M continued his story, “You know, I got sick and tired of falling into the same pattern again and again.  I could get so far on my own, and then I would just fall back. And now, because I’ve stopped doing that process, I can see it differently.  It’s crazy…it was a woman, same first name as you…she came into the City Jail. She looked sweet and kind but then she would just call it as it was.  I needed that honesty.  It helped me see I needed help, support, recovery. I began to realize I was hiding from myself. I remember going back into the church again after being locked up.  I thought the walls might fall down, but they didn’t. I remember going in, and feeling like I couldn’t be worthy enough and then just feeling, like this verse here, ‘Now, my soul is troubled!’ but then I realized it was God who wanted to work on me, that I could just go on my own and do the same things again and again and again.  I needed help, I needed to be able to not be just a birth date and a death date but to live that life in between.”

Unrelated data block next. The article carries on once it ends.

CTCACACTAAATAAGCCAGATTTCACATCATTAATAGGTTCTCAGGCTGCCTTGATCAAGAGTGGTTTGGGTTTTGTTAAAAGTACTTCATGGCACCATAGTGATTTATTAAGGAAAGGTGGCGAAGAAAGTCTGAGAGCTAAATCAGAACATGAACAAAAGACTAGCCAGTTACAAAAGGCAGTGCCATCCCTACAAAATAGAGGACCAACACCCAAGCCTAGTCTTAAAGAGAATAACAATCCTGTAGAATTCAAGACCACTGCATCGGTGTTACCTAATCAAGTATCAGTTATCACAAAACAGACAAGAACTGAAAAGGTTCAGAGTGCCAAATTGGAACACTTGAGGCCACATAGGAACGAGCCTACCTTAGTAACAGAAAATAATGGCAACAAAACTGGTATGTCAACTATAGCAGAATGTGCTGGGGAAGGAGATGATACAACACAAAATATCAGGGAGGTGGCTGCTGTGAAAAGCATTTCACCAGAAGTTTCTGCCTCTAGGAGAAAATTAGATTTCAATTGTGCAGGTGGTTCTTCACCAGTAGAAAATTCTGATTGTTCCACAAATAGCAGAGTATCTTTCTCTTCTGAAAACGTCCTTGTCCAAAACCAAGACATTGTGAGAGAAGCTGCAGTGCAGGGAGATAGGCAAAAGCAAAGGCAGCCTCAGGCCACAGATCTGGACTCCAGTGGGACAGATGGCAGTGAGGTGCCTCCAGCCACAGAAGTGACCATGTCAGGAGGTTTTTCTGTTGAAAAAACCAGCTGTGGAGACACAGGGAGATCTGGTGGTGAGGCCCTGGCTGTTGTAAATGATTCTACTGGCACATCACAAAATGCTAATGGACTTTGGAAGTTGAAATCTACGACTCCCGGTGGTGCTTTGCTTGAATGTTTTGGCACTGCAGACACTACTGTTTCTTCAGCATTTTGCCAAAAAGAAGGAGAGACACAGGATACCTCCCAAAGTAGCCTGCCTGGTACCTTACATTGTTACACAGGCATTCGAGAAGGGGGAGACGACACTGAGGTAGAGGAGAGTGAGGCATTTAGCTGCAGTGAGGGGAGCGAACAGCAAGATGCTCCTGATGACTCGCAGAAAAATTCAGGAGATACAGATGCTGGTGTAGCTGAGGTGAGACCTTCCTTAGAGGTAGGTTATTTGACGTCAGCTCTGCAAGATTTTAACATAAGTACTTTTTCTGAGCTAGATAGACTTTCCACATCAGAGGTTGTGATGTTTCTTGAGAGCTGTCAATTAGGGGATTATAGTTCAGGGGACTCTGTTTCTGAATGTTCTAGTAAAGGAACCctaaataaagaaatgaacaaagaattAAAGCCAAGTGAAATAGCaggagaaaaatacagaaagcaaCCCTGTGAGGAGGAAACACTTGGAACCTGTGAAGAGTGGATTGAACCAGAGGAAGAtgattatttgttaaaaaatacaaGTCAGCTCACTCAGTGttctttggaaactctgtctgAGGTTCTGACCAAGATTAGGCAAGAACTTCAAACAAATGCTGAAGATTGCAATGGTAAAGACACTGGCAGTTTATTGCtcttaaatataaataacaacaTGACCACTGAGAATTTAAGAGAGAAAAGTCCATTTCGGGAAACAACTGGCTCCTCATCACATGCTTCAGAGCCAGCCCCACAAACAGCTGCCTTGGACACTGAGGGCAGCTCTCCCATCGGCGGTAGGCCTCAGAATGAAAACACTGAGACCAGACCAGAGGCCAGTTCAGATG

This reminded me of a more authentic version of a popular meme. “There’s this saying going around, you might have hear it: “Live Your Dash.”  They mean getting perspective and living out those years between our birth and death dates.  But maybe here it’s more like God reminding us that our lives don’t just start and finish with God, but that God is with us all along that journey if we can open ourselves to realizing that God’s call on our lives is not something that was, or that will be…but that it is right now.”

M related to this, “Yeah, that’s right.  Like my kids. I haven’t been able to be there for them for a lot of years now but we have each other now and I want to do right by that.  My son is 15 now, and he’s smart as a whip. But it’s a tough age and he’s starting to see that everyone isn’t up to the same good, that maybe it isn’t always so good to hang with your friends instead of spending time with your family.  Now is the time that he and I can connect; we NEED to connect. Whether he wants to or not!”